• Add the wine to the pan and scrape up all the brown bits with a wooden spoon, stirring them into the sauce. Let the wine cook down for one to two minutes.
  • Add a cup of boiling water, stir well, and let the sauce reduce for about 5 minutes. Taste and add more salt if necessary (if you’ve salted your chicken enough, this probably won’t be necessary).
  • Cut the chicken into pieces and serve with the warm pan sauce in a bowl nearby for dipping.
  • Kale and Potato Gratin


    Makes 6 to 8 servings

    1 1/2 pounds thin-skinned boiling potatoes, such as red potatoes
    1 bunch kale
    1/4 cup olive oil
    4 cloves garlic, minced
    3 teaspoons coarse salt
    1 teaspoon pepper
    1/3 to 2/3 cup bread crumbs
    1/3 cup grated Parmesan cheese (or use 3 tablespoons olive oil and 1 tablespoon minced fresh herbs, such as thyme or sage)
    1/4 cup whole milk

    Preheat the oven to 350° F. Place a pot of water large enough to accommodate the potatoes over high heat and bring to a boil. Prepare an ice bath.

    Slice the potatoes 1/4-inch thick. Remove and discard the ribs from the kale, then chop the remaining leaves in 1/2-inch-thick ribbons by stacking the leaves and slicing cross-wise. This doesn’t need to be exact — as long as you end up with a pile of roughly 1/2-inch-thick shreds of kale.

    When the water is boiling, add 1 teaspoon of salt and gently lower in the potatoes. Cook for 2 to 3 minutes, until tender, but not totally cooked through. Drain and plunge into the ice bath. Drain again, then place on a dish towel and blot.

    In a large bowl, combine the olive oil, garlic, remaining 2 teaspoons salt and pepper. Add the kale and rub the olive oil mixture aggressively into the leaves.

    In a 9-inch square casserole dish or pie plate, place the kale, half the cheese, then the potatoes, the bread crumbs and the remaining cheese.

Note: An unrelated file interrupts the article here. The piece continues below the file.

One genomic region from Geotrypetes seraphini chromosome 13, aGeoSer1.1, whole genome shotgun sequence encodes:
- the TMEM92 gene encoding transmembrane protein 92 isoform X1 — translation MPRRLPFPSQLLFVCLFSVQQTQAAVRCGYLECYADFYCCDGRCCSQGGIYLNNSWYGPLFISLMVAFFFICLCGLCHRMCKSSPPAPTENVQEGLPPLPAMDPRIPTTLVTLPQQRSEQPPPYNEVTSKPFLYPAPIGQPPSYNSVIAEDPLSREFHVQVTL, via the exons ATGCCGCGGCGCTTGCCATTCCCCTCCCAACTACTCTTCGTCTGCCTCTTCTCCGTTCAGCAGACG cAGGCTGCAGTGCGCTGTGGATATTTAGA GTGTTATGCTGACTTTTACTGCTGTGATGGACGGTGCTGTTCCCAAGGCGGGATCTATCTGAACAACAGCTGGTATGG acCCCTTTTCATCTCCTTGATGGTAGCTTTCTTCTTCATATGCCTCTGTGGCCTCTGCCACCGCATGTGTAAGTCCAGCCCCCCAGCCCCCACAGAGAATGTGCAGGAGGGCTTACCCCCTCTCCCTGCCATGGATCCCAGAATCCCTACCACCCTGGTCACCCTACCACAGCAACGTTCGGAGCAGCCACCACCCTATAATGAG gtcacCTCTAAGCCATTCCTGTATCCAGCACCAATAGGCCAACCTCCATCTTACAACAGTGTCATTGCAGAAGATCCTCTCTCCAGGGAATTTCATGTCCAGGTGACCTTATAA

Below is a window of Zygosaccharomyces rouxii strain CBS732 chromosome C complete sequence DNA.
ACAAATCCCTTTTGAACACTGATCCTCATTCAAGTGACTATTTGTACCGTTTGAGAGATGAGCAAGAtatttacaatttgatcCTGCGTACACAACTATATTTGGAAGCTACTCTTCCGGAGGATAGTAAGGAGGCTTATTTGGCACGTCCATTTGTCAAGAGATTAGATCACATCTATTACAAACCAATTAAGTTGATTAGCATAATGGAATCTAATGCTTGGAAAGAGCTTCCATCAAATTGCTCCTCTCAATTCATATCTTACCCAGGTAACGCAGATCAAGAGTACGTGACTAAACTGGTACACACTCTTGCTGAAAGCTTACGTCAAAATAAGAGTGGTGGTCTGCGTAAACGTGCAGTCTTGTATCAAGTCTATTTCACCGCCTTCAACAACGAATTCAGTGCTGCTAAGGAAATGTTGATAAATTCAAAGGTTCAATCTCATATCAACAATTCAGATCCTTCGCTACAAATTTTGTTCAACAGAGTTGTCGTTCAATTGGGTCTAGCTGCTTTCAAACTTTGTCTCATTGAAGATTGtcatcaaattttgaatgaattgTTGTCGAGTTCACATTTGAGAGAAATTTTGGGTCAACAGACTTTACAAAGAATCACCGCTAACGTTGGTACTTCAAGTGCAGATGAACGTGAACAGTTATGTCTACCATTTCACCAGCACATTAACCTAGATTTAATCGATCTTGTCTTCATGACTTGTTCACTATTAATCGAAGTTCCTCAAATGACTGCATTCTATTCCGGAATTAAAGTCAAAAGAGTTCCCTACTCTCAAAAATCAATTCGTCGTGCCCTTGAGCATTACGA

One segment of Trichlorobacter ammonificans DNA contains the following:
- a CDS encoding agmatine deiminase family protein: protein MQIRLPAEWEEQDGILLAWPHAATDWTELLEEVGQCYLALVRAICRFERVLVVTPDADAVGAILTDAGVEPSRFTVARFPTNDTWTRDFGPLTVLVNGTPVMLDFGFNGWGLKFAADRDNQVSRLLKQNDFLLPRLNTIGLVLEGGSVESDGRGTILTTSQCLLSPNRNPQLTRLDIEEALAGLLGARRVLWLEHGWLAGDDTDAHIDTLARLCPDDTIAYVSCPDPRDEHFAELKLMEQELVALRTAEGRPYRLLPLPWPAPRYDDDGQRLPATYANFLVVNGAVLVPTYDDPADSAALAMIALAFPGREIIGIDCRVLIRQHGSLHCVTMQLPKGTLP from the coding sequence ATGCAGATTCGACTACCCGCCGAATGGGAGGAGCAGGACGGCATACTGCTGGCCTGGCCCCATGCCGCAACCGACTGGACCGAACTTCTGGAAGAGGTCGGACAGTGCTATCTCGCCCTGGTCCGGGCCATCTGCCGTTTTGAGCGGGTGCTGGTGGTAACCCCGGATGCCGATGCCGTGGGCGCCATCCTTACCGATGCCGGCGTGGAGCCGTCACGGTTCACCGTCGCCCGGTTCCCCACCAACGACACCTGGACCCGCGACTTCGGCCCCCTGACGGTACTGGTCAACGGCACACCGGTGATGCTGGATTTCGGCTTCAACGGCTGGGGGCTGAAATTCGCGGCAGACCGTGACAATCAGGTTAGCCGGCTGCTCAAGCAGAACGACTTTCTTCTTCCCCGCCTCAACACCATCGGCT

Cover with foil and bake for 30 minutes. Remove the foil, pour the milk over evenly and bake another 15 minutes, until the top is crispy.

    Baked figs with balsamic and feta

    baked figs

    Serves 1 to 2

    • 1/2 cup creamy feta (about 2 ounces)
    • 1/2 cup extra-virgin olive oil (for soaking the feta)
    • 1 clove garlic, peeled and sliced
    • 12 very ripe figs (any kind you can find)
    • 1 tablespoon garlic oil (scooped from feta oil)
    • 2 teaspoons aged balsamic or homemade balsamic reduction
    • 1/8 teaspoon kosher salt
    • 3 sprigs fresh thyme
    • 10 or so mint or parsley leaves
    1. Crumble feta into a jar or bowl. Top with olive oil and garlic. Cover and refrigerate for at least three hours, preferably overnight.
    2. Heat oven to 400° F. Stem and halve figs. Scoop a tablespoon of olive oil out of the feta mixture and sprinkle it over the figs. Coat each fig with a bit of balsamic. Sprinkle with salt. Tuck in the chunks of feta. Toss on the thyme sprigs, and put them in the oven.
    3. Check them after 15 minutes. The figs cook fast. Don’t let them completely fall apart. When they’re quite jammy and releasing their juices, remove from the oven and turn on your broiler. Broil for a minute or two until the figs and feta are just starting to brown. Remove from the oven. Cool for a few minutes. Pick out thyme sprigs and use your fingers to sprinkle the crispy leaves down over the figs. Discard sprigs. Garnish with mint or parsley leaves. Serve.